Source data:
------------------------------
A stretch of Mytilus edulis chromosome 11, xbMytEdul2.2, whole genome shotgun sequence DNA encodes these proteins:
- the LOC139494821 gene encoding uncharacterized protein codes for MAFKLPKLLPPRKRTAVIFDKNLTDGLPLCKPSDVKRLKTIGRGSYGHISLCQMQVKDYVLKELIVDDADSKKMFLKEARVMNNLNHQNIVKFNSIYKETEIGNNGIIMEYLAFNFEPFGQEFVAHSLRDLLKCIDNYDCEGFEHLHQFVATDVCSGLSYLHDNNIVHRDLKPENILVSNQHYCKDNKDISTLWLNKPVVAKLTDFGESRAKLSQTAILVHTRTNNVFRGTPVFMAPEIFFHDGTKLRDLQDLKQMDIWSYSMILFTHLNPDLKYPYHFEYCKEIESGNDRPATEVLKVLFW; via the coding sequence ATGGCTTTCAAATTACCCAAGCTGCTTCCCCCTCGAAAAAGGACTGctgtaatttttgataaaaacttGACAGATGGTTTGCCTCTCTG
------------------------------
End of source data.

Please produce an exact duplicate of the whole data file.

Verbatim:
A stretch of Mytilus edulis chromosome 11, xbMytEdul2.2, whole genome shotgun sequence DNA encodes these proteins:
- the LOC139494821 gene encoding uncharacterized protein codes for MAFKLPKLLPPRKRTAVIFDKNLTDGLPLCKPSDVKRLKTIGRGSYGHISLCQMQVKDYVLKELIVDDADSKKMFLKEARVMNNLNHQNIVKFNSIYKETEIGNNGIIMEYLAFNFEPFGQEFVAHSLRDLLKCIDNYDCEGFEHLHQFVATDVCSGLSYLHDNNIVHRDLKPENILVSNQHYCKDNKDISTLWLNKPVVAKLTDFGESRAKLSQTAILVHTRTNNVFRGTPVFMAPEIFFHDGTKLRDLQDLKQMDIWSYSMILFTHLNPDLKYPYHFEYCKEIESGNDRPATEVLKVLFW; via the coding sequence ATGGCTTTCAAATTACCCAAGCTGCTTCCCCCTCGAAAAAGGACTGctgtaatttttgataaaaacttGACAGATGGTTTGCCTCTCTG